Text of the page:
Whether you indulge in a heavy meal or gulp water after a run, stomach bloat always comes to visit. Don't feel alone. Bloating happens to everyone and for different reasons. Don't resist the temptation to loaf on your sofa with an antacid though. Get moving and do core-focused ab exercises to clear that bloat. Check with your doctor before doing ab exercises, and to make sure a medical condition isn't causing your bloating.
Yoga for Relief
From that last-minute presentation to your mother-in-law flying in for an extended stay, stress has an unpleasant way of hanging out in your body. Smile away, but on the inside you're a stress bubble ready to burst. Trying the ancient practice of yoga and its digestion-friendly moves -- Downward-Facing Dog, Legs-Up-The-Wall and Bharadvaja's Twist, to name a few -- can help ease your bloat and calm your wary mind. For Downward-Facing Dog, begin on all fours and extend your legs. Exhale as you straighten your legs and angle your torso down. Support your weight equally between your hands and feet, and hold the pose for one to three minutes.
Lessen the Bloat with Cardio
Get moving to beat that bloat. Cardio exercises -- while healthy for your heart and an excellent way to burn calories -- can also help de-bloat your stomach. And, the American Academy of Orthopaedic Surgeons recommends everyone gear up their heart rate for at least 20 minutes, three to four times weekly. Bike, jog or join a health club aerobic class. Better yet, skip dessert and grab some friends for an after-dinner power walk. You and the girls can burn 245 calories for every hour logged, or add some jogging intervals to burn 385 calories.
Power Pilates to the Rescue
Pilates may not be a mega-calorie burner -- only 160 calories per hour -- but its ab moves tone the core to reduce bloat. Pilates ab exercises tone and stretch the rectus abdominis, the obliques and your transverse abdominal muscles for a complete core routine to squeeze out the bloat. Give the crisscross reach, double-leg stretch and seated spine twist a go. For the latter, sit tall with your legs stretched out. Put your arms out to the sides and inhale. As you exhale, tighten your stomach and twist your torso. Return to center and inhale before twisting to the other side. Continue twisting until you feel tightness in your abs.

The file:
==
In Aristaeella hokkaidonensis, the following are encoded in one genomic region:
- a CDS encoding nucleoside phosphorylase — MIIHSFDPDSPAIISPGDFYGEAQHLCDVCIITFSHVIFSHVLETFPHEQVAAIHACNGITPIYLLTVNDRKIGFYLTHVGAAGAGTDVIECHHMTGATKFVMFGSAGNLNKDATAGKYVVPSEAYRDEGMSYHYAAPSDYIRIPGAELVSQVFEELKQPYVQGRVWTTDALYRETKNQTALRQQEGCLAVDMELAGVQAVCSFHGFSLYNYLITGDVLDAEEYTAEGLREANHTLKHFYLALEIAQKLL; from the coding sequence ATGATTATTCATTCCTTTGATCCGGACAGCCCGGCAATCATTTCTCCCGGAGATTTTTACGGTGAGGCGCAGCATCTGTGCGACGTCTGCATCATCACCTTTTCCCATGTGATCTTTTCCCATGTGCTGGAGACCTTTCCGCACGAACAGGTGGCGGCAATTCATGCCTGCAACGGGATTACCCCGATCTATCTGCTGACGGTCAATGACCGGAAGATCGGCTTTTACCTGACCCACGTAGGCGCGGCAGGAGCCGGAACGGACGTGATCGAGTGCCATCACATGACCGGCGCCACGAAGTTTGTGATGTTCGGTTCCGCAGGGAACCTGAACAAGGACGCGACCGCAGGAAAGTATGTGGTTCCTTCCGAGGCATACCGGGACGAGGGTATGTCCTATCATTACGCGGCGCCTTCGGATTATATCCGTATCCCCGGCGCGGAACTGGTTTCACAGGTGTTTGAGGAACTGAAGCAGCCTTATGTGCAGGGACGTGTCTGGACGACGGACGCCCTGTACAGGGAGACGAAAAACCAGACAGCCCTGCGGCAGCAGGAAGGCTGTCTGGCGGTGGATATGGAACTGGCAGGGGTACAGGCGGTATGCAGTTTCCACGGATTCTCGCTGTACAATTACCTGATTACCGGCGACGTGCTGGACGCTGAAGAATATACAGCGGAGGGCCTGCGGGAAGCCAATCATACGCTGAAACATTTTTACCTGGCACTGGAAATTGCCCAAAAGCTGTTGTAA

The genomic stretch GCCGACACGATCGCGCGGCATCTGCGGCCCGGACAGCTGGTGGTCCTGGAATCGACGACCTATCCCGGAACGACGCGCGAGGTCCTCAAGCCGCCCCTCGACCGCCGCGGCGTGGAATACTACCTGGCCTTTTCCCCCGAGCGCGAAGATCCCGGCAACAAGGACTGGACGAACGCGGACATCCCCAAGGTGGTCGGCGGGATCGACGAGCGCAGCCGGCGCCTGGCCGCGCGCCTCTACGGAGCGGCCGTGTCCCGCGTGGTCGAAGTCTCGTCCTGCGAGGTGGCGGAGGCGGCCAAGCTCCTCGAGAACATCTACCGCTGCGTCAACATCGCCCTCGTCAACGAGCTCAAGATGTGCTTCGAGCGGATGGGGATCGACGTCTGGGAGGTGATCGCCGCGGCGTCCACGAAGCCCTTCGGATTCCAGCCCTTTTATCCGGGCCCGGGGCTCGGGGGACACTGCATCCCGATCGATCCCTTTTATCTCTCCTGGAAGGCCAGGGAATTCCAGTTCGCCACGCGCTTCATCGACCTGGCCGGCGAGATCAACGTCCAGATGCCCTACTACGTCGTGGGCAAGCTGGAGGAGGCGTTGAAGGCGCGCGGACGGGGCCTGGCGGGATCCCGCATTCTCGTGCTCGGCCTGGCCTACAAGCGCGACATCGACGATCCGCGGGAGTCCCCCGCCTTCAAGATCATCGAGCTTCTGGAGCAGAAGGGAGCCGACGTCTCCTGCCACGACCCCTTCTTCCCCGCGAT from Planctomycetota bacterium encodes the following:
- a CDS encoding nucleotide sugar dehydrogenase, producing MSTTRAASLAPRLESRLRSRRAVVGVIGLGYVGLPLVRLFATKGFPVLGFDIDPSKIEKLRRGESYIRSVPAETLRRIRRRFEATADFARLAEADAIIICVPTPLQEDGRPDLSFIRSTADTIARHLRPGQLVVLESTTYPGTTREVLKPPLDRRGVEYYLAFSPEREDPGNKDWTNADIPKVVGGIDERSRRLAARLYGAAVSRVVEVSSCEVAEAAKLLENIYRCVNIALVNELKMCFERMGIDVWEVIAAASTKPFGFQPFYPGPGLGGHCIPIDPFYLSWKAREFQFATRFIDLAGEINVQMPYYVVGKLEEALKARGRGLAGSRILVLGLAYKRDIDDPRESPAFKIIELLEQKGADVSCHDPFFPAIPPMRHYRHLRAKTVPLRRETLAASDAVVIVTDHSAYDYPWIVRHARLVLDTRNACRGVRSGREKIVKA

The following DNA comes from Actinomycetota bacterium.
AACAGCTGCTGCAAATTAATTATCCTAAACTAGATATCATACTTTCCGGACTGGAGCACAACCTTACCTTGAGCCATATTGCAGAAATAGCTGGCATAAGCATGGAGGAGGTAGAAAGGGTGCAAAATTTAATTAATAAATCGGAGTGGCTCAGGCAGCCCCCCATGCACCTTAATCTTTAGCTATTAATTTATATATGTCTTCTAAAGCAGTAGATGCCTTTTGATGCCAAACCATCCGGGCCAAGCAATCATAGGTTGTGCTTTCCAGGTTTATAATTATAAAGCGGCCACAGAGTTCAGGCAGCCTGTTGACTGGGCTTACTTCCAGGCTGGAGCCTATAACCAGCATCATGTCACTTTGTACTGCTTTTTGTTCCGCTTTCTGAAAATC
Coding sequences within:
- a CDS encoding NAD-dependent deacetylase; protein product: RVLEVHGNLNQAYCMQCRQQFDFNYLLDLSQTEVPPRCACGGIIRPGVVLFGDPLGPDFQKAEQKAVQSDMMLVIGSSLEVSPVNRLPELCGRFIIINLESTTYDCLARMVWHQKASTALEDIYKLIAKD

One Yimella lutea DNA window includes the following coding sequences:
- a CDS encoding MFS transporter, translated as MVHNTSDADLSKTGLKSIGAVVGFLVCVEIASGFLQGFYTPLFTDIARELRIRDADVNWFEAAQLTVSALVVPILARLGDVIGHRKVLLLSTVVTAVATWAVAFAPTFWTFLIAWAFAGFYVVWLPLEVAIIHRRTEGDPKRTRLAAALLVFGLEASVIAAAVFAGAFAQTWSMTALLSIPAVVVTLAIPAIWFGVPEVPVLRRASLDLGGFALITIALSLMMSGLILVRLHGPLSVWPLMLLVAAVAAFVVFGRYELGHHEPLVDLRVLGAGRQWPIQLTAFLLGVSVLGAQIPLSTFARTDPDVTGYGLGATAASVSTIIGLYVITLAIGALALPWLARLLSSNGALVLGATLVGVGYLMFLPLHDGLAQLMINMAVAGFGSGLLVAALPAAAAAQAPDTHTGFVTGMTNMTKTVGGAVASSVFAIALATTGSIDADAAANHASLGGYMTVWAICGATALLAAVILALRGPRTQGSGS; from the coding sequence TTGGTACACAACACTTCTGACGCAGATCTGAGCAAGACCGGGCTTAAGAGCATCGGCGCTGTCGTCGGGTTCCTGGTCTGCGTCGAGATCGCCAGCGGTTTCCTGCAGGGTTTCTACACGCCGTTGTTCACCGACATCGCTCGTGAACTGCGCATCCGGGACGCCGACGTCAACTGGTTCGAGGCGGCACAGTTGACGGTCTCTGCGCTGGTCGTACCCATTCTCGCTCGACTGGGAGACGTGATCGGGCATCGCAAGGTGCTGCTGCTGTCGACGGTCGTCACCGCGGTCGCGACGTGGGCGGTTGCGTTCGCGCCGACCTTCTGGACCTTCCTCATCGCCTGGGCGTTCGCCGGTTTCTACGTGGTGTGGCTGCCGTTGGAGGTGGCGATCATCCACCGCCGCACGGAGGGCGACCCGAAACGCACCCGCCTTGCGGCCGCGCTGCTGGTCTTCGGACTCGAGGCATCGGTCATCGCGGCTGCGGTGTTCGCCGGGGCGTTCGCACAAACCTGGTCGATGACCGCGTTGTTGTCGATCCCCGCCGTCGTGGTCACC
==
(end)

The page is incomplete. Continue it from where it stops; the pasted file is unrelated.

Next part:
Strengthen Your Core
Strength work's for not only biceps and quads. Neglecting your core can lead to a saggy midsection that easily holds in gas. Tight ab muscles, on the other hand, act like an accordion and squeeze unwanted gas out. Keep doing classic core exercises -- crunches and situps -- and add pelvic pushes. Lie down with an exercise band placed across your pelvis for the pelvis push. Bend your knees and angle your feet up, pushing your heels into the floor. Hold the edges of the band down at your sides for resistance while lifting your pelvis toward the ceiling, and then lowering it until it meets the floor. Repeat this move and you should feel tightness if your abs and glutes by the 15th rep.
- MayoClinic.com: Bloating, Belching and Intestinal Gas: How To Avoid Them
- Yoga Journal: Downward-Facing Dog
- Yoga Journal: Legs-Up-the-Wall Pose
- Yoga Journal: Bharadvaja's Twist
- American Academy of Orthopaedic Surgeons: Aerobic Exercise
- Fitness: How Many Calories Are You Really Burning?
- Fitness: Fat-Burning Power Pilates
- Fitness: Pilates for a Longer, Leaner Look
- Fitness: 5 Moves for Your Arms, Back, Legs, Butt, Shoulders
Having studied at two top Midwestern universities, Catherine Field holds degrees in professional writing and patient safety. Writing since 2000, Field has worked with regional newspapers while publishing fiction online. She conducts medical communication research at a Midwestern medical institution and is slated to write a book based on her research findings.